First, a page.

- wood, enamel, alabaster, metal
the large central glass case flanked by two smaller cases, all within hardwood frames connected by brass hinges, depicting a lush mystical mountain setting with pavilions, bridges and a pagoda, comprising papier-mâché, silk, wire and polychrome paint, the entire landscape dotted with kingfisher feather ornaments (later added from a headdress), the central case electrically wired, now mounted on a later hardwood stand (2)
Christie's Hong Kong, April 28-29, 1996, lot 559
Thereafter with the present owner
The cases: In generally good condition, though the glass pane on the far end of the proper right side has an approximately 4 3/4 inch crack. The top surfaces of the cases have some scratches. Each case covered on the rear with wood boards that are easily detachable. The wiring requires maintenance as it was recently in working order, but is now having difficulty running.
The interiors: The pigments are still very vibrant. Some of the papier-mâché and silk have expected wear and small losses. The most significant area affected is in the central case on the proper left side where brown-colored or faded paper is used as a patch, next to a small vertical mirror with strands of small glass beads. The figures and animals are all in good condition. The top of each case has been fitted with small track lights.
Stand: The stand is in good condition and is probably mahogany. It was not original to the automaton.
Overall (including stand):
Height with stand 54 1/2 in.; width 77 in., depth 15 1/2 in.
In response to your inquiry, we are pleased to provide you with a general report of the condition of the property described above. Since we are not professional conservators or restorers, we urge you to consult with a restorer or conservator of your choice who will be better able to provide a detailed, professional report. Prospective buyers should inspect each lot to satisfy themselves as to condition and must understand that any statement made by Sotheby's is merely a subjective qualified opinion.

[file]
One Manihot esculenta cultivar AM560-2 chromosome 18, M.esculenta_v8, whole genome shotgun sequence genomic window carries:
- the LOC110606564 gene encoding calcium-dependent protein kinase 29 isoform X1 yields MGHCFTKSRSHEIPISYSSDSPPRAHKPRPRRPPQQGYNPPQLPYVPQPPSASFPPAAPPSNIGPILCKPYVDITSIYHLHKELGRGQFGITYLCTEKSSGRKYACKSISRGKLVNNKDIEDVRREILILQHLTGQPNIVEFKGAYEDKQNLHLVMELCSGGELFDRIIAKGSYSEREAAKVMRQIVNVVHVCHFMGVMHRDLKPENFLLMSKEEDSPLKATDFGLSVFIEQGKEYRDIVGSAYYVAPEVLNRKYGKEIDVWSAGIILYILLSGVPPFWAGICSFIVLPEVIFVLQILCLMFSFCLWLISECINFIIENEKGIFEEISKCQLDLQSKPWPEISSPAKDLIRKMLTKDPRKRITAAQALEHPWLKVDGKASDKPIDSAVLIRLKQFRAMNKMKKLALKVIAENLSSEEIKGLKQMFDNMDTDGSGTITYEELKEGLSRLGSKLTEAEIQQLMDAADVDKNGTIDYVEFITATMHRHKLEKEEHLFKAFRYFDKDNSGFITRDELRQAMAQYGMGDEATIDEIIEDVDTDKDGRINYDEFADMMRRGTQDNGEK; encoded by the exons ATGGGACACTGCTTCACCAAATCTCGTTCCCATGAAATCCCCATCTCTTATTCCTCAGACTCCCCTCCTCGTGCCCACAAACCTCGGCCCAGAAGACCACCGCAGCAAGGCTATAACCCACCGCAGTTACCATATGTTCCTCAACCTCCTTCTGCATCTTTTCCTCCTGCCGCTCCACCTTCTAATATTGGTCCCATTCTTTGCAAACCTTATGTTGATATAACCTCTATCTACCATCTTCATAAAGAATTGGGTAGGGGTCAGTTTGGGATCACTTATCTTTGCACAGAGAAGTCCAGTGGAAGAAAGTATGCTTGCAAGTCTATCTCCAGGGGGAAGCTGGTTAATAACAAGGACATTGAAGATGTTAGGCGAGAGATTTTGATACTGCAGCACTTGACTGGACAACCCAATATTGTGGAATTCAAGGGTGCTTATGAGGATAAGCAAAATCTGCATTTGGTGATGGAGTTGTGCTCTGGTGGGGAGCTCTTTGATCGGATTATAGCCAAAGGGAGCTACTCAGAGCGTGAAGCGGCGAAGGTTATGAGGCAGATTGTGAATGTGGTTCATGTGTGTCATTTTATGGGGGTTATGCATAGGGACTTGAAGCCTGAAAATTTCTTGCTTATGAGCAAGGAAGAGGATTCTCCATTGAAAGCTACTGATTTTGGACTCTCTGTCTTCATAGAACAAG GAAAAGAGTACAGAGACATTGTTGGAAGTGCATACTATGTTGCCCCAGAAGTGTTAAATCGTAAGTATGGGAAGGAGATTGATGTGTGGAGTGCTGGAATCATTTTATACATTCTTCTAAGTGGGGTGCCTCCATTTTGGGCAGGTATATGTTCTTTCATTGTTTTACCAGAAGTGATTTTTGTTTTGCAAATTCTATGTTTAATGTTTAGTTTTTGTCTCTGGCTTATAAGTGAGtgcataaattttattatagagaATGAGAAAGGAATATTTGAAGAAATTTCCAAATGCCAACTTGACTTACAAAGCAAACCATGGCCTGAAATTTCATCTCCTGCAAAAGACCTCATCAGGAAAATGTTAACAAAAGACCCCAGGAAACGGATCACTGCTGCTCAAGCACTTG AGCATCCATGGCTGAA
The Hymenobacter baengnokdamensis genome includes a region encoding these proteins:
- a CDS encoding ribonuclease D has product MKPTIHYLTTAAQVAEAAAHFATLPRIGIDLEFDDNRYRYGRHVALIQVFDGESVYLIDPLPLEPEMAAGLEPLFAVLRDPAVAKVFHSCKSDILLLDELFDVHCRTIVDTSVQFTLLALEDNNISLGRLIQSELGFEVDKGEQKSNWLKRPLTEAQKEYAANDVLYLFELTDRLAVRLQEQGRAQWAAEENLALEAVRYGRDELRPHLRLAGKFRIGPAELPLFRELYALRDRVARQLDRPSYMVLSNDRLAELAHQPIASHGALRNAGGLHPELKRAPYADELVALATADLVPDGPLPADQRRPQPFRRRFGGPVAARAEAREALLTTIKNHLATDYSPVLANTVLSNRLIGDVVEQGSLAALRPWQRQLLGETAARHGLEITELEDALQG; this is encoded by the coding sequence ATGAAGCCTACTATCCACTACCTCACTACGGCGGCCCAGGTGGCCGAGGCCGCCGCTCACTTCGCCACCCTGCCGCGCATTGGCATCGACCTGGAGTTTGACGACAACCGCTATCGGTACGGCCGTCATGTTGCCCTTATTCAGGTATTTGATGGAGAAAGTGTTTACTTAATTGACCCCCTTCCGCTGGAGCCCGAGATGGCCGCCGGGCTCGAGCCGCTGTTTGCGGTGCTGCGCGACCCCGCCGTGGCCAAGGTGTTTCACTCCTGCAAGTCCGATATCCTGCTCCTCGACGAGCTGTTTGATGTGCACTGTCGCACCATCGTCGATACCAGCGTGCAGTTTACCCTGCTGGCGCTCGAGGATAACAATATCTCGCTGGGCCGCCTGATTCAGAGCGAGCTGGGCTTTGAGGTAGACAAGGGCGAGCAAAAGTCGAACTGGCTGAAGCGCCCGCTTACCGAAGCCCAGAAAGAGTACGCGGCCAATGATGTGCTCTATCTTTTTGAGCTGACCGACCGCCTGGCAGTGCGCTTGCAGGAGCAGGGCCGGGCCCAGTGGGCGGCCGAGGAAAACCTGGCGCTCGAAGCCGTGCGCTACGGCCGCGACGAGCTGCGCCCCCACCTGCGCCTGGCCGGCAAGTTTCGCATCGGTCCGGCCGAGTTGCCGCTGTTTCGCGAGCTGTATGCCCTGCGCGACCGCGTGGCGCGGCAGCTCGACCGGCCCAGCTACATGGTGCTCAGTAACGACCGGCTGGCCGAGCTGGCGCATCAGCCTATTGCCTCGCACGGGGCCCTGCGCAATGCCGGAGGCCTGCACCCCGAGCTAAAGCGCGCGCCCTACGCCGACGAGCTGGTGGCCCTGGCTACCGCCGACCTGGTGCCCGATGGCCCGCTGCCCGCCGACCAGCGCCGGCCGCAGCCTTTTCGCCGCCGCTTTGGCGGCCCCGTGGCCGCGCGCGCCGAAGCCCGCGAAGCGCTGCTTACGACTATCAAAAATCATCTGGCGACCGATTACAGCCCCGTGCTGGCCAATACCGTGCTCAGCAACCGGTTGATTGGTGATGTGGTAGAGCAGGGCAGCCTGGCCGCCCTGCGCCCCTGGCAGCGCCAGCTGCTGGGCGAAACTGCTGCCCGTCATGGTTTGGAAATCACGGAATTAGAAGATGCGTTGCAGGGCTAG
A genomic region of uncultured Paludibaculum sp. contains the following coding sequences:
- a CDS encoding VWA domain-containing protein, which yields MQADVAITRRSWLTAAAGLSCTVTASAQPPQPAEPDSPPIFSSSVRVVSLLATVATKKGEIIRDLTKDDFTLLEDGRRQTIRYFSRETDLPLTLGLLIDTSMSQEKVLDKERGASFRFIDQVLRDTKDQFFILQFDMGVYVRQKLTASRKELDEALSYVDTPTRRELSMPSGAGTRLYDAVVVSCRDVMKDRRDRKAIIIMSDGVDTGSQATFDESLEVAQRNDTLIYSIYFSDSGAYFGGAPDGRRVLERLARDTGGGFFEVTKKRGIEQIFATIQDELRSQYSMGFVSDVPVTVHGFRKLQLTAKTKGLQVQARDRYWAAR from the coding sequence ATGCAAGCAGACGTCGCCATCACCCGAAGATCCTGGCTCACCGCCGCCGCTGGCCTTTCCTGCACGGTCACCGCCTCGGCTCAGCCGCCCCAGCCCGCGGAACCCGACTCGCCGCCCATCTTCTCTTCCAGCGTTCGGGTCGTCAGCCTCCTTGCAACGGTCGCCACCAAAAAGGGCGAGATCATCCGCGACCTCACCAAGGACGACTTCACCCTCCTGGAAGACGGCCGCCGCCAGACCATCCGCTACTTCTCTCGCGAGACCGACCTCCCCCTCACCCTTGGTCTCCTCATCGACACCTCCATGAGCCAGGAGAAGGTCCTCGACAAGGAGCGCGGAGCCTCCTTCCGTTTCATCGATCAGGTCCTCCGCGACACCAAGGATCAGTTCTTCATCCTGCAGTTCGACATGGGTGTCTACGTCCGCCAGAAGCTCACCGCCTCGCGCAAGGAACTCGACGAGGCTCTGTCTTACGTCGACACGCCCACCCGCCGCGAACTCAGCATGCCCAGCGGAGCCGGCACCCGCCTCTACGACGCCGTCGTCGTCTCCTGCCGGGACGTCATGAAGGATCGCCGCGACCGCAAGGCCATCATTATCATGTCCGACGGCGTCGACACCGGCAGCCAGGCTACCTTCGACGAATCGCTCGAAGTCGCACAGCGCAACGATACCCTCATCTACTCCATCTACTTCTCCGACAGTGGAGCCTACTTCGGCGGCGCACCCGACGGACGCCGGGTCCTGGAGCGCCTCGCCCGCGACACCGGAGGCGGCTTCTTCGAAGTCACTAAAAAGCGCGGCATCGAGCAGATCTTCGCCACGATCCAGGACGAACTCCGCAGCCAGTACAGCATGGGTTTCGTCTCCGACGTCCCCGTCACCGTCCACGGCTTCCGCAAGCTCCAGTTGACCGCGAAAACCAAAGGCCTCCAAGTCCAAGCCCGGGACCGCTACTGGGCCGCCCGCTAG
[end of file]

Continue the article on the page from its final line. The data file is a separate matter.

NOTWITHSTANDING THIS REPORT OR ANY DISCUSSIONS CONCERNING CONDITION OF A LOT, ALL LOTS ARE OFFERED AND SOLD "AS IS" IN ACCORDANCE WITH THE CONDITIONS OF SALE PRINTED IN THE CATALOGUE.
The present work, though extremely rare, has its roots in the clock making tradition. When the Jesuit Matteo Ricci introduced two striking clocks to the Wanli emperor in 1601, the fascination with the mechanical marvels continued into the reigns of the Qing dynasty rulers. A palace workshop focused on the production of western-style clocks was established by the Kangxi emperor and remained active until at least 1879. When the demand for clocks permeated among the merchant elites, Canton and Suzhou also became manufacturing centers.
Within the palace workshop, automata were created and conceived by Jesuit missionaries. According to Catherine Pagani in her discussion on this subject (see 'Europe in Asia: The Impact of Western Art and Technology in China,' Encounters: The Meeting of Asia and Europe, 1500-1800, p. 302) an automaton in the form of a walking lion by Gilles Thebault (1703-66) was made according to basic horological principles. Moreover, a walking automaton in human form was planned -- but not ultimately realized -- by Sigismondo Mainardi di San Nicola (1713-67).
A small clock in the Palace Museum, Beijing, set within a 'landscape' similar in palette and style to the automaton, and accompanied by two blue birds comparable to one in the present example, attributed to the 19th century, is illustrated in Gugong Zhong Biao, Beijing, 2004, p. 254.